• The field of religious peacebuilding has begun to move closer to the mainstream of conflict resolution practice and theory. The 2011 unrest in the Middle East and North Africa—the Arab Spring—reflects ongoing challenges and opportunities for the field.
Susan Hayward
Fri, 08/03/2012 - 17:01
Type of Article: 

Democratic Breakthroughs: The Ingredients of Successful Revolts

Although each revolution is different, each successful case of democratic breakthrough shares common domestic and international influences. This report examines 11 cases of past successes at removing autocratic regimes and establishing elections. It then applies its findings to the emerging revolutions of the Arab Spring.

Ray Salvatore Jennings

Summary

  • The cases of successful breakthrough examined in this study are the Soviet Union in 1991 and Russia in 1993, Poland in 1989, Serbia in 2000, Ukraine in 2004, Indonesia by 1999, Chile in 1988, and South Africa by 1996. Cases of failed and then ultimately successful democratic transition are Ghana by 2000, Mexico by 2000, South Korea by 1987, and Turkey by 1983. Finally, the cases of failed transition examined are Algeria in 1991, Iran in 1979, China in 1989, and Azerbaijan in 2005.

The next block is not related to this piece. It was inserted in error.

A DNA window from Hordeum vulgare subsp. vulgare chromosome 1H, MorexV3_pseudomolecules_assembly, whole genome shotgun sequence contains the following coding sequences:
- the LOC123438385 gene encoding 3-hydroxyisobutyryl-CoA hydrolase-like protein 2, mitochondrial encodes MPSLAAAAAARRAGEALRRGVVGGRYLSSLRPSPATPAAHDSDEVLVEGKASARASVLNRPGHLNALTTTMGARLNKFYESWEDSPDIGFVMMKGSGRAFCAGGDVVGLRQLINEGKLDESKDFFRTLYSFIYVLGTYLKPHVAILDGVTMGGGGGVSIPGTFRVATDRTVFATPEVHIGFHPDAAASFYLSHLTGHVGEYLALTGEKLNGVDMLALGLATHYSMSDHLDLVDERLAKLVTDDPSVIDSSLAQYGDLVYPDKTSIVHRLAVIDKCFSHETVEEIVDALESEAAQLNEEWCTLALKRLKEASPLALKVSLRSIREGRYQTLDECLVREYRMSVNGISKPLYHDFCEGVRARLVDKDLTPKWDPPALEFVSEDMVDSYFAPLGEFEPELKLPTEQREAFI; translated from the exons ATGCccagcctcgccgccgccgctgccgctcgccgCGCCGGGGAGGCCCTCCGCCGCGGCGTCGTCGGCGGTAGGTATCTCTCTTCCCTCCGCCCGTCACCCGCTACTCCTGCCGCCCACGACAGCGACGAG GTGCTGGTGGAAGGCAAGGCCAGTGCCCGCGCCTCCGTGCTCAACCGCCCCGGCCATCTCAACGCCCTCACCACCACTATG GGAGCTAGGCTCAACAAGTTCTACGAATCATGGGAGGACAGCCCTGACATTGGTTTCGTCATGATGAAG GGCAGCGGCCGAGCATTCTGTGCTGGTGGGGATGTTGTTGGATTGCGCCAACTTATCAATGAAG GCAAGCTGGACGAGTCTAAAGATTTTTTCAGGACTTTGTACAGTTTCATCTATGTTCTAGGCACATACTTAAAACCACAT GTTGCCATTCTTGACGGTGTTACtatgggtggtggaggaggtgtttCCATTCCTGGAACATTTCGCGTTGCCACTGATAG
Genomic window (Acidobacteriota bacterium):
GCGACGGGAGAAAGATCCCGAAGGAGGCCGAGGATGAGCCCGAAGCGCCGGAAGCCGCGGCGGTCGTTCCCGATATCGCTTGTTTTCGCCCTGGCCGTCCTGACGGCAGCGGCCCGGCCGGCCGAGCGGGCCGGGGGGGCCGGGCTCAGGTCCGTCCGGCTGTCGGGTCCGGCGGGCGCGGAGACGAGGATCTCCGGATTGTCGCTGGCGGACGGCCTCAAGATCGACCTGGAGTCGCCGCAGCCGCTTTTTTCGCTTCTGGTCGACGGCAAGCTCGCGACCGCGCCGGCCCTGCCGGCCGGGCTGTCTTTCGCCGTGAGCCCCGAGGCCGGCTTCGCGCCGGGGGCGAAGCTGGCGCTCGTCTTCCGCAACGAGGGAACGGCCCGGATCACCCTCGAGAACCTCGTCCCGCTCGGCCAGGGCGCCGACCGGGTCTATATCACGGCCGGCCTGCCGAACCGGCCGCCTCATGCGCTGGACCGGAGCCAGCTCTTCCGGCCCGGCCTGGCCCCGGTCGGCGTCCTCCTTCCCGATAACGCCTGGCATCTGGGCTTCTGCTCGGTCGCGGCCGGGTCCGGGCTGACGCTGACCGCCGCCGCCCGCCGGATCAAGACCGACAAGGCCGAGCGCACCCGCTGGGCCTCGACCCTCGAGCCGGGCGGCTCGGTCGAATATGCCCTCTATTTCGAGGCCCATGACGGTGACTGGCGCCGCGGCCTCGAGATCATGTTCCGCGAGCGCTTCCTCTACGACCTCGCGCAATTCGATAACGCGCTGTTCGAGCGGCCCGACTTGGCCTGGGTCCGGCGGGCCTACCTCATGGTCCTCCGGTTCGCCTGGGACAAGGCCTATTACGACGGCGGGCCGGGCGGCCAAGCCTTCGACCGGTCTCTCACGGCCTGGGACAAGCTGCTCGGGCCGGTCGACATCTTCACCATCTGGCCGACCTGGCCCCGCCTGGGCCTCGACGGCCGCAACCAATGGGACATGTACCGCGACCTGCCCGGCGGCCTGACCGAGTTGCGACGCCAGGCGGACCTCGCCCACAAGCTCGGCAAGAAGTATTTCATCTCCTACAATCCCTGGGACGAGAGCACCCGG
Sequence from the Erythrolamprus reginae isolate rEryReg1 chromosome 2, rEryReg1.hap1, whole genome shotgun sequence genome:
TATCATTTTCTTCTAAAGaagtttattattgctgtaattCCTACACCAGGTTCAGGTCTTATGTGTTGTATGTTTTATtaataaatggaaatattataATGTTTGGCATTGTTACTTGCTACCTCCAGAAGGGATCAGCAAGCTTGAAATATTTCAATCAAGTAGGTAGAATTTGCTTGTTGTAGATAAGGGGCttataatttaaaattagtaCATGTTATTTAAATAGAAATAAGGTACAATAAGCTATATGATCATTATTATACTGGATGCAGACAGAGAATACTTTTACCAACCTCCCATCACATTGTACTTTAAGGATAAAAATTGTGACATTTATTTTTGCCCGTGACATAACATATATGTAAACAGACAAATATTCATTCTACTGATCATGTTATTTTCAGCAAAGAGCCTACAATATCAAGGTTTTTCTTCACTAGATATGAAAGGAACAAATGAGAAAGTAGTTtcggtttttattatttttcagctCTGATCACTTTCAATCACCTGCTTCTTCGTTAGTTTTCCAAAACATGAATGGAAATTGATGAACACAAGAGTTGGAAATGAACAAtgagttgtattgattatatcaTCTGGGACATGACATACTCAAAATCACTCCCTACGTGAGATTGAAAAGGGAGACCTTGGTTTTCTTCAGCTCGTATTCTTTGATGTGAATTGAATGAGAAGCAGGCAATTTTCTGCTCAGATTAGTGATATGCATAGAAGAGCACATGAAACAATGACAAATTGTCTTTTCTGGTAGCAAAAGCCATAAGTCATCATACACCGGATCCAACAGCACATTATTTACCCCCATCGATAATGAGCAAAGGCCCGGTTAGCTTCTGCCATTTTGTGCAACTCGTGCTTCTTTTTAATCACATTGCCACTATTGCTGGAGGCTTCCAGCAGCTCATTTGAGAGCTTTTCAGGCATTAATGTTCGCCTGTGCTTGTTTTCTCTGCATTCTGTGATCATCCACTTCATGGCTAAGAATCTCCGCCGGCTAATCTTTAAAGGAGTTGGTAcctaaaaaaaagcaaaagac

Fri, 07/27/2012 - 10:03
Type of Article: 

Eye on USIP's Religion and Peacemaking Center

Religion is often seen as the cause of strife around the globe, but in reality, it can provide the foundation for what helps to end conflict. USIP’s work, from Indonesia to Pakistan, demonstrates that religion can play a positive role in managing conflict. USIP’s David Smock, senior vice president for the Centers of Innovation, explores the issue in this brief question-and-answer.

Religion is often seen as the cause of strife around the globe, but in reality, it can provide the foundation for what helps to end conflict. USIP’s work, from Indonesia to Pakistan, demonstrates that religion can play a positive role in managing conflict.

Thu, 11/10/2011 - 15:56
Type of Article: 

Donald Horowitz

Donald
Horowitz

Please submit all media inquiries to interviews@usip.org or call 202.429.3869.

For all other inquiries, please call 202.457.1700.

Project Focus: Constitutional Design for Severely Divided Societies

Donald L. Horowitz is the James B. Duke Professor of Law and Political Science at Duke University. Professor Horowitz is the author of six books, including The Courts and Social Policy (1977), which won the Louis Brownlow Award of the national Academy of Public Administration and A Democratic South Africa? Constitutional Engineering in a Divided Society (1991), which won the Ralph Bunch Prize of the American Political Science Association.